Should I use HML or regular bank lenders for rental property purchase?

I plan to purchase a property for rental purposes. The property will have some equity in it but I want to hold on to it for at least a year or two before selling. Would a hard money lender or a regular bank be ideal for this? I know with a regular bank, they want you to put 10% down and I really would prefer not to have to put that much down if any.


Coventional lenders do offer 100% financing but they’ve made it much harder to qualify for this.

If you can qualify full doc the rate would be something you may be able to consider for holding short term. Reduced doc rates would probably be out of line, unless you’re buying well below market value with strong rents.

In order to get 100% with HML you’ll need to be buying 50-60% below market value. Loans are 6-12 months with rates avg around 14%. Not to hot for rentals.

Putting money down would be advised to cash flow.

What has your mortgage consultant advised you so far?

I agree. If you are going to hold longer than a few months then hard money is going to really erode your profitability. I would purchase with a conventional loan so that your holdings costs will literally be 50% of what they would be on hard money.

Good luck!

If you have seller participation (the seller is willing to take a 2nd), then there are “soft money” alternatives for investors to facilitate 100% financing.

A score >500 will get you a 90 LTV 1st that you can marry a 10% seller 2nd to…

A score < 500 will get you a 70 LTV 1st…30% seller 2nd to…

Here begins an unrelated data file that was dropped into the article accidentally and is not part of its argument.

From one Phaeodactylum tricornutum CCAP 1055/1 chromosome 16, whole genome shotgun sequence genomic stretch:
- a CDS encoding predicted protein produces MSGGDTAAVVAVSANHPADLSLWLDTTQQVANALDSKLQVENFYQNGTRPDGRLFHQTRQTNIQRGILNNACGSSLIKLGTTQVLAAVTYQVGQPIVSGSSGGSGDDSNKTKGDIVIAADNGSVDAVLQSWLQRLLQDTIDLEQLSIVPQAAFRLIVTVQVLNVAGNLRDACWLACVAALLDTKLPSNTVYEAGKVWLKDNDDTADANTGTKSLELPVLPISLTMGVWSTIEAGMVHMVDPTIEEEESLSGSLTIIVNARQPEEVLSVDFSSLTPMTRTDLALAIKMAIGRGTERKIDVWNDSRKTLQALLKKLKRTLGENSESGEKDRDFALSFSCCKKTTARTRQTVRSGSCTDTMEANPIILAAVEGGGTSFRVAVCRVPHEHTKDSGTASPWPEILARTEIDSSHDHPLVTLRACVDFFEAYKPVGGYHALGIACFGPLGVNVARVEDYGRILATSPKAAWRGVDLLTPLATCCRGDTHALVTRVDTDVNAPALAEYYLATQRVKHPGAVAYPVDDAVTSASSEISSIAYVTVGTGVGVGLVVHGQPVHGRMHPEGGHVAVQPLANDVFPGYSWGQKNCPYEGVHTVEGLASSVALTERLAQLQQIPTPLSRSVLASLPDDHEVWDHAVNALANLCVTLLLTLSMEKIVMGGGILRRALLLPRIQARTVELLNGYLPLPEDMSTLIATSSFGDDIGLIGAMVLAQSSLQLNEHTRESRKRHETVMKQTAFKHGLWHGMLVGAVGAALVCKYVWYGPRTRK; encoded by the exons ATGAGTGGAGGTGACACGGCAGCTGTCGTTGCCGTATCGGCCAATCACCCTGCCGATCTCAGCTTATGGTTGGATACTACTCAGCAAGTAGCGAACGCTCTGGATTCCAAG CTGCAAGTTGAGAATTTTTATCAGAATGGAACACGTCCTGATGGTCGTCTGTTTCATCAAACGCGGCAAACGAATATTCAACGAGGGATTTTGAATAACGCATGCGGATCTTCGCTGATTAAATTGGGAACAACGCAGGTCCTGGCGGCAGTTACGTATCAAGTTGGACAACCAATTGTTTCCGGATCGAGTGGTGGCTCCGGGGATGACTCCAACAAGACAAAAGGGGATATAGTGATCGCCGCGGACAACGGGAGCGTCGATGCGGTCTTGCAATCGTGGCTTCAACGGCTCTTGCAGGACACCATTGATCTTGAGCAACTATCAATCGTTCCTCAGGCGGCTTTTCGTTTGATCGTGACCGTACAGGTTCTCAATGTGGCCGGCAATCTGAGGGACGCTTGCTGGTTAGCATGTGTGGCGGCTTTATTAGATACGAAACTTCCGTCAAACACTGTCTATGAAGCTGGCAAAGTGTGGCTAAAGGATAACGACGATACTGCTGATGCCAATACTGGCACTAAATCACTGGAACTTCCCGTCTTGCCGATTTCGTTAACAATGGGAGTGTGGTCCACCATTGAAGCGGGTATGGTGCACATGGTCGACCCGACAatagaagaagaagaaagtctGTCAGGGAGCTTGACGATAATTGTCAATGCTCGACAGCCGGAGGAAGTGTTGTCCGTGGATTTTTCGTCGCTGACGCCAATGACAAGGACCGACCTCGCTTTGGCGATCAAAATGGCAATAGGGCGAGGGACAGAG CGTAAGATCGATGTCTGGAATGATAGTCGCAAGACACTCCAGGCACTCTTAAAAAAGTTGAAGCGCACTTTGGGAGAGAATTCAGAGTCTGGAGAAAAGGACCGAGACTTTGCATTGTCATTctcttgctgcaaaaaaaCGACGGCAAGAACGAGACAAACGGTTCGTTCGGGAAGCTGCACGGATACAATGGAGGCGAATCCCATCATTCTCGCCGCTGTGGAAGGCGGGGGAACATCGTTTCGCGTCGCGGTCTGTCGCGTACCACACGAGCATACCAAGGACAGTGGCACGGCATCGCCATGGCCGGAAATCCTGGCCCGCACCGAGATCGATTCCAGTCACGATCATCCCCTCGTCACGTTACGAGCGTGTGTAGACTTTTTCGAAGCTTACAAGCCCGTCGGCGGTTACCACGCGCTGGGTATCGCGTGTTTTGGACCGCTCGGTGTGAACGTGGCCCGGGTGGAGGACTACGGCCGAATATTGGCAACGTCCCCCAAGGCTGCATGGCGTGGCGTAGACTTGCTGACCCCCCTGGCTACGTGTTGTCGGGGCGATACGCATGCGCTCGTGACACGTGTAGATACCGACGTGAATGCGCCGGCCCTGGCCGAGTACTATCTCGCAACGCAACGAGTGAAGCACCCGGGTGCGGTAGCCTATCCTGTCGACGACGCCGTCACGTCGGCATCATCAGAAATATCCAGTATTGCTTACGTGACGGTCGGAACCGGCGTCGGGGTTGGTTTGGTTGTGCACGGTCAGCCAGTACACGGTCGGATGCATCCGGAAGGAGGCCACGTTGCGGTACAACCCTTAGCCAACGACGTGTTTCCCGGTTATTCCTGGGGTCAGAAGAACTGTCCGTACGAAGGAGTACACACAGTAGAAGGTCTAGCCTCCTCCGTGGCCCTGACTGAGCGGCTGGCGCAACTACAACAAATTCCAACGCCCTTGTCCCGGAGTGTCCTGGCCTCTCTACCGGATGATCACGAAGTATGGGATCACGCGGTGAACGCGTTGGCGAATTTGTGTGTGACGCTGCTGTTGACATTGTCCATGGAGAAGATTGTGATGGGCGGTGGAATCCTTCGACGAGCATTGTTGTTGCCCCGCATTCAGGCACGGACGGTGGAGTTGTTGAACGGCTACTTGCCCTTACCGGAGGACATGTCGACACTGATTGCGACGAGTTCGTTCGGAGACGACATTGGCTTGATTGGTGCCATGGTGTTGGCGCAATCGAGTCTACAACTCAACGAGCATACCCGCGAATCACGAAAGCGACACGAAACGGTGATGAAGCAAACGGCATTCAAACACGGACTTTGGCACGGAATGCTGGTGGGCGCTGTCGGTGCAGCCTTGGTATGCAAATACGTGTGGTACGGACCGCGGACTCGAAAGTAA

Scott Miller

Just be careful as a new investor that you are not being lead into a “forgivable” 2nd. This happens when a deal is structured with a higher sales price and the seller “throws” the 2nd way.

In addition to soft money lenders, there are coventional lenders with coventional rates/costs that offer 80% 1st with 20% seller seconds.

What Ben is saying is forgivable or silent 2nds are forms of mortgage fraud—don’t be a party to it…


Scott Miller

I understand…thanks guys!

I’m new so forgive the ignorance…

What is a “forgivable or silent 2nd” mortgage, and why would anyone use or try to use one?


See Ben’s explanation for forgivable 2nd above—a silent 2nd a “secret” agreement between the buyer and seller—the seller agrees to take back financing and not go on deed (until after closing the loan)—both parties agree not to tell the 1st lien holder about the arrangement—there is the misrepresentation; the fraud…

Does that clarify this for you?


Scott Miller

Just to expand a little on the silent seller second or forgivable second.

Basically if the property is listed at 200k, you end up coming to an agreement of 250k. You get a bank loan for the 80% of 250k and you get a seller second of $50k. The seller rips up the 50k loan after closing and now you’ve done 100% financing instead of the 80% the bank thinks. That’s where the fraud comes into play. Of course to combat this, banks do get appraisals and if the property is listed for 200k and the comps are 200k, they’re not going to buy the 250k sale price anyway. This is more doable if the actual sale price was 160k and you ended up throwing away the seller 40k 2nd.

Of course the legal way to do this is to get a real seller second. Usually a simple interest type loan at a good interest rate, say 6-7%. Most second mortgages are at least 8-9% or more, plus there’s closing costs which you wouldn’t have with a seller 2nd. It’s a buyer’s market in some areas so some sellers may be more willing to consider this in today’s market.

So what score is it, 600 or 620?

You say 620 on this reply but 600 on another one just several minutes ago.